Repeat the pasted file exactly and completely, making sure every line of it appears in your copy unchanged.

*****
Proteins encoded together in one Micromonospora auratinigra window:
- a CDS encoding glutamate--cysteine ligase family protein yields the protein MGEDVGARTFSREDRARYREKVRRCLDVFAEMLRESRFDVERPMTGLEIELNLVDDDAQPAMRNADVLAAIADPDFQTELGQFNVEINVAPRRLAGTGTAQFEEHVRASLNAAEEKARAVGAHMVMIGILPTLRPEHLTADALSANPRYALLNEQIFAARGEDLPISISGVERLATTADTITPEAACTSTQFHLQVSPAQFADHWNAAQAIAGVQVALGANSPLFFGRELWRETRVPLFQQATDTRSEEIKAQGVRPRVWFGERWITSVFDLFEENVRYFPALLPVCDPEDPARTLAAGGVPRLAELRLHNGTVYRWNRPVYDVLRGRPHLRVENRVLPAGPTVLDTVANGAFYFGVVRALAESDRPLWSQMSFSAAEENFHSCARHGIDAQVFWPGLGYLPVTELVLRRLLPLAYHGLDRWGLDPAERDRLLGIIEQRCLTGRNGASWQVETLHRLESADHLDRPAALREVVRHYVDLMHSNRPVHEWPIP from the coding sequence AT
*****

Proteins encoded together in one Micromonospora auratinigra window:
- a CDS encoding glutamate--cysteine ligase family protein yields the protein MGEDVGARTFSREDRARYREKVRRCLDVFAEMLRESRFDVERPMTGLEIELNLVDDDAQPAMRNADVLAAIADPDFQTELGQFNVEINVAPRRLAGTGTAQFEEHVRASLNAAEEKARAVGAHMVMIGILPTLRPEHLTADALSANPRYALLNEQIFAARGEDLPISISGVERLATTADTITPEAACTSTQFHLQVSPAQFADHWNAAQAIAGVQVALGANSPLFFGRELWRETRVPLFQQATDTRSEEIKAQGVRPRVWFGERWITSVFDLFEENVRYFPALLPVCDPEDPARTLAAGGVPRLAELRLHNGTVYRWNRPVYDVLRGRPHLRVENRVLPAGPTVLDTVANGAFYFGVVRALAESDRPLWSQMSFSAAEENFHSCARHGIDAQVFWPGLGYLPVTELVLRRLLPLAYHGLDRWGLDPAERDRLLGIIEQRCLTGRNGASWQVETLHRLESADHLDRPAALREVVRHYVDLMHSNRPVHEWPIP from the coding sequence AT